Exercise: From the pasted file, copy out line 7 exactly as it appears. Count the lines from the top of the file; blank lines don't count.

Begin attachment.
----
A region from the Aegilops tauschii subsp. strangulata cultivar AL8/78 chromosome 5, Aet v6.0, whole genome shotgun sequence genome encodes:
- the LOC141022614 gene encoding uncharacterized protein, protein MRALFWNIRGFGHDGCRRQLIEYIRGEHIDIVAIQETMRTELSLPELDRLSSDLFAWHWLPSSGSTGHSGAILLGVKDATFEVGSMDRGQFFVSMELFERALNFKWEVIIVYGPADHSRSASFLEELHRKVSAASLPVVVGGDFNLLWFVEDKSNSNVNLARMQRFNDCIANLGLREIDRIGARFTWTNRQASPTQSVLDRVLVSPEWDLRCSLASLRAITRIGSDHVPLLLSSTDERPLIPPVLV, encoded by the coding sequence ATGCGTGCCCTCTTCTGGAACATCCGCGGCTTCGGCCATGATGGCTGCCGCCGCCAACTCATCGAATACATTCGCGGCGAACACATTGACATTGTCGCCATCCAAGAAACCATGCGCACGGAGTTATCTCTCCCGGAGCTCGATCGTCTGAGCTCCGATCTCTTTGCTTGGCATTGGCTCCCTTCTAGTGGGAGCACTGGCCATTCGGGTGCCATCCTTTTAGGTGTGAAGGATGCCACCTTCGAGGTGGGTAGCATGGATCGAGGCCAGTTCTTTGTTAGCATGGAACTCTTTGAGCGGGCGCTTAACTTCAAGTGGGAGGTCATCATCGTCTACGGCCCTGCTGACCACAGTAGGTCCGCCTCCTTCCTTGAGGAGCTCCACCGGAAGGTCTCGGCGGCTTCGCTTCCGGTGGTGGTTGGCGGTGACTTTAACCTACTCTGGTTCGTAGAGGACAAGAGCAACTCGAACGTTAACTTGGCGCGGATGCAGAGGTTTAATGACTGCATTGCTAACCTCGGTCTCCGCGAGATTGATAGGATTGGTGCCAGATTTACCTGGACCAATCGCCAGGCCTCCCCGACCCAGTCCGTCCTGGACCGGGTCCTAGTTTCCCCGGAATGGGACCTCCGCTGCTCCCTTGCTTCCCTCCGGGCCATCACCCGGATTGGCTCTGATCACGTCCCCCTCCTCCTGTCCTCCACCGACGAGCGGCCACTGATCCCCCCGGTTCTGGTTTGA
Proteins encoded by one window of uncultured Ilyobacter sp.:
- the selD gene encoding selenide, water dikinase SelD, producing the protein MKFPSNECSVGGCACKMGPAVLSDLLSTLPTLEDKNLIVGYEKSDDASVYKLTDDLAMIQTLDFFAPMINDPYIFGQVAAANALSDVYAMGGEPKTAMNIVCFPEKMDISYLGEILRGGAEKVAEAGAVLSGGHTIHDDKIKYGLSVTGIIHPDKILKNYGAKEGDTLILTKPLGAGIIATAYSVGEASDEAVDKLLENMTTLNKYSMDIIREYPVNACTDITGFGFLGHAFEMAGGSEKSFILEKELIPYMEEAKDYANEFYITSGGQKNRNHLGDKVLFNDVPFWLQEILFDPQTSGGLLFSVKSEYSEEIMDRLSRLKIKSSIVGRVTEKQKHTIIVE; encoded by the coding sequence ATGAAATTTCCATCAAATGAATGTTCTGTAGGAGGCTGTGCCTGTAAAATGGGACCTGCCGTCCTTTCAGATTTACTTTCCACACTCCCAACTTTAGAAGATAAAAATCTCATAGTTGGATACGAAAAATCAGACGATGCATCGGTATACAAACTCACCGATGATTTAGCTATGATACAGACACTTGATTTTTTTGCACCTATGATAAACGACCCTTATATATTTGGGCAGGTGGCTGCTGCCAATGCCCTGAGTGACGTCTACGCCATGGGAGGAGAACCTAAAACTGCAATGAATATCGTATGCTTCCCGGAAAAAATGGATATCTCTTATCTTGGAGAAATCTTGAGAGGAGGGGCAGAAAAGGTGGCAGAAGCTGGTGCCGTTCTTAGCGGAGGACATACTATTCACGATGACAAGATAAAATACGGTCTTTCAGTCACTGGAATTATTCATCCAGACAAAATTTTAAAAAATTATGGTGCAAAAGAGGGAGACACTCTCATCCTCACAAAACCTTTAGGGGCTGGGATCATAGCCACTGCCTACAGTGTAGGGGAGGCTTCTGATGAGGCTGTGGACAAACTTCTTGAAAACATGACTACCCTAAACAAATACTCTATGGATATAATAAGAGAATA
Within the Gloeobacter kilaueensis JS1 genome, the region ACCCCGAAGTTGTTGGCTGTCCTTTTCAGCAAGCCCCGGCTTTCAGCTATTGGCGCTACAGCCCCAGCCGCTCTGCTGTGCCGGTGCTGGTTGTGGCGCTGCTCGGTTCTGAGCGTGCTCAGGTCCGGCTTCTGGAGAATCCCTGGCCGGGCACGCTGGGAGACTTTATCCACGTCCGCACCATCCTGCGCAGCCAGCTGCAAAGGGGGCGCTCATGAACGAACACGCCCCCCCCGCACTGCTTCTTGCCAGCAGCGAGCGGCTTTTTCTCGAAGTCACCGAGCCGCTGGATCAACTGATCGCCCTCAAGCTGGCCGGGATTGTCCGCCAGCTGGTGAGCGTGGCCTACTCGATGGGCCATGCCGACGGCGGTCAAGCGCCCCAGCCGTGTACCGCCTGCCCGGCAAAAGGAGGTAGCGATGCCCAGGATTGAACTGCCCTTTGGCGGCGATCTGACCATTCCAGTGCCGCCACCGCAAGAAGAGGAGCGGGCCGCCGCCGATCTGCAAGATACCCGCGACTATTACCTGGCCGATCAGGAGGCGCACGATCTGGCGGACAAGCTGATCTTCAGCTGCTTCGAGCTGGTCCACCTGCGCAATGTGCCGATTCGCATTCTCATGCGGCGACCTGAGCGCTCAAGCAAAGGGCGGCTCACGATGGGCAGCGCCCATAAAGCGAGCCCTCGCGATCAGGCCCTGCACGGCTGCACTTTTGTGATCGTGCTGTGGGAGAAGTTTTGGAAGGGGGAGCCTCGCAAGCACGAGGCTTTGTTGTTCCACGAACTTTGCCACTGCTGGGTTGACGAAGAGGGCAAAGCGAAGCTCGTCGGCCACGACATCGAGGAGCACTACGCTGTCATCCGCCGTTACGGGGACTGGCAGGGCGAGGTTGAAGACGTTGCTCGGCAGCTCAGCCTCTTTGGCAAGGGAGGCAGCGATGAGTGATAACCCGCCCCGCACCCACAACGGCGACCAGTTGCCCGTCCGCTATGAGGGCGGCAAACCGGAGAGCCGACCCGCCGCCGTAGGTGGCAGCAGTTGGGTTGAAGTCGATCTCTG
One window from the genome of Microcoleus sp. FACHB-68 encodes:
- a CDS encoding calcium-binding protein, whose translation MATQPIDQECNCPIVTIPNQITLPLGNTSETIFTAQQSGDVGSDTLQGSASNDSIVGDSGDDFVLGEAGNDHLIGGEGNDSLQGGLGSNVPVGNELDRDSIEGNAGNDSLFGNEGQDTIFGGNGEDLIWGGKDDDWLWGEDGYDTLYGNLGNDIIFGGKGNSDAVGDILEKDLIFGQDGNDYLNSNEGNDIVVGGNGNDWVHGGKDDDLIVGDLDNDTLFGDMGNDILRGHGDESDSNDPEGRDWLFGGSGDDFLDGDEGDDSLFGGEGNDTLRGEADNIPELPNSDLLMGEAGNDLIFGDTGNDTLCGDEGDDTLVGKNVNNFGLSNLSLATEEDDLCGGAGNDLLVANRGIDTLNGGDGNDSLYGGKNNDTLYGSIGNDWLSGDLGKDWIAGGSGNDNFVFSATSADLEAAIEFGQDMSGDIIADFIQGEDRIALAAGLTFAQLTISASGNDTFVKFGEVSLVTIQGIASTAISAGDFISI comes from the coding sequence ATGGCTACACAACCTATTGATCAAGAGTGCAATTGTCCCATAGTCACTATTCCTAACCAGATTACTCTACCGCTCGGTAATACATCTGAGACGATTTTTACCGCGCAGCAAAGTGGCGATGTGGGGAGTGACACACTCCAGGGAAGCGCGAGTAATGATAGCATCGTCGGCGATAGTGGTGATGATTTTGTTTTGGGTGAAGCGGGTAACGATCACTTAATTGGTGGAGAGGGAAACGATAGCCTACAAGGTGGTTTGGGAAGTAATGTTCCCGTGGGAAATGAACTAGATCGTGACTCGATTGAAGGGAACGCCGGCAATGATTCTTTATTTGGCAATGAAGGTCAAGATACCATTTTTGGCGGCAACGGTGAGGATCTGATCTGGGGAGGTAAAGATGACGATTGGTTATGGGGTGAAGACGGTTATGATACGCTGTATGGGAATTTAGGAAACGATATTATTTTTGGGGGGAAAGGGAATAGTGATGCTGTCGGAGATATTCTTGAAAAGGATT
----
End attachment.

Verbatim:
- a CDS encoding calcium-binding protein, whose translation MATQPIDQECNCPIVTIPNQITLPLGNTSETIFTAQQSGDVGSDTLQGSASNDSIVGDSGDDFVLGEAGNDHLIGGEGNDSLQGGLGSNVPVGNELDRDSIEGNAGNDSLFGNEGQDTIFGGNGEDLIWGGKDDDWLWGEDGYDTLYGNLGNDIIFGGKGNSDAVGDILEKDLIFGQDGNDYLNSNEGNDIVVGGNGNDWVHGGKDDDLIVGDLDNDTLFGDMGNDILRGHGDESDSNDPEGRDWLFGGSGDDFLDGDEGDDSLFGGEGNDTLRGEADNIPELPNSDLLMGEAGNDLIFGDTGNDTLCGDEGDDTLVGKNVNNFGLSNLSLATEEDDLCGGAGNDLLVANRGIDTLNGGDGNDSLYGGKNNDTLYGSIGNDWLSGDLGKDWIAGGSGNDNFVFSATSADLEAAIEFGQDMSGDIIADFIQGEDRIALAAGLTFAQLTISASGNDTFVKFGEVSLVTIQGIASTAISAGDFISI comes from the coding sequence ATGGCTACACAACCTATTGATCAAGAGTGCAATTGTCCCATAGTCACTATTCCTAACCAGATTACTCTACCGCTCGGTAATACATCTGAGACGATTTTTACCGCGCAGCAAAGTGGCGATGTGGGGAGTGACACACTCCAGGGAAGCGCGAGTAATGATAGCATCGTCGGCGATAGTGGTGATGATTTTGTTTTGGGTGAAGCGGGTAACGATCACTTAATTGGTGGAGAGGGAAACGATAGCCTACAAGGTGGTTTGGGAAGTAATGTTCCCGTGGGAAATGAACTAGATCGTGACTCGATTGAAGGGAACGCCGGCAATGATTCTTTATTTGGCAATGAAGGTCAAGATACCATTTTTGGCGGCAACGGTGAGGATCTGATCTGGGGAGGTAAAGATGACGATTGGTTATGGGGTGAAGACGGTTATGATACGCTGTATGGGAATTTAGGAAACGATATTATTTTTGGGGGGAAAGGGAATAGTGATGCTGTCGGAGATATTCTTGAAAAGGATT